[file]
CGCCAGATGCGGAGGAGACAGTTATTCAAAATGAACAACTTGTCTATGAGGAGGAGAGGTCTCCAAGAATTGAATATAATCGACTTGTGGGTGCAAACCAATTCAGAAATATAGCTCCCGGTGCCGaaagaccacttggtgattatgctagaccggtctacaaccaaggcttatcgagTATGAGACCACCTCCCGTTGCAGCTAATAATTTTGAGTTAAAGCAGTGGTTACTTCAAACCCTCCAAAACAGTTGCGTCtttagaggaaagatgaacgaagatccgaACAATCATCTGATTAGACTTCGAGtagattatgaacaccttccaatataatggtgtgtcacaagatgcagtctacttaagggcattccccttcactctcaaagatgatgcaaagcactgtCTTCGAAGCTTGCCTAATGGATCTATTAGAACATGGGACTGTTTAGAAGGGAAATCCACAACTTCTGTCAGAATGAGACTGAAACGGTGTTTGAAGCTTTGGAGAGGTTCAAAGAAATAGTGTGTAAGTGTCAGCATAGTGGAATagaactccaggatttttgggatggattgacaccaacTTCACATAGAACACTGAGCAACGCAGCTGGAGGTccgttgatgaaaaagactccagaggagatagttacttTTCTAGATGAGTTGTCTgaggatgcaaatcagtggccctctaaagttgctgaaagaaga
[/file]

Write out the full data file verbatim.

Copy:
CGCCAGATGCGGAGGAGACAGTTATTCAAAATGAACAACTTGTCTATGAGGAGGAGAGGTCTCCAAGAATTGAATATAATCGACTTGTGGGTGCAAACCAATTCAGAAATATAGCTCCCGGTGCCGaaagaccacttggtgattatgctagaccggtctacaaccaaggcttatcgagTATGAGACCACCTCCCGTTGCAGCTAATAATTTTGAGTTAAAGCAGTGGTTACTTCAAACCCTCCAAAACAGTTGCGTCtttagaggaaagatgaacgaagatccgaACAATCATCTGATTAGACTTCGAGtagattatgaacaccttccaatataatggtgtgtcacaagatgcagtctacttaagggcattccccttcactctcaaagatgatgcaaagcactgtCTTCGAAGCTTGCCTAATGGATCTATTAGAACATGGGACTGTTTAGAAGGGAAATCCACAACTTCTGTCAGAATGAGACTGAAACGGTGTTTGAAGCTTTGGAGAGGTTCAAAGAAATAGTGTGTAAGTGTCAGCATAGTGGAATagaactccaggatttttgggatggattgacaccaacTTCACATAGAACACTGAGCAACGCAGCTGGAGGTccgttgatgaaaaagactccagaggagatagttacttTTCTAGATGAGTTGTCTgaggatgcaaatcagtggccctctaaagttgctgaaagaaga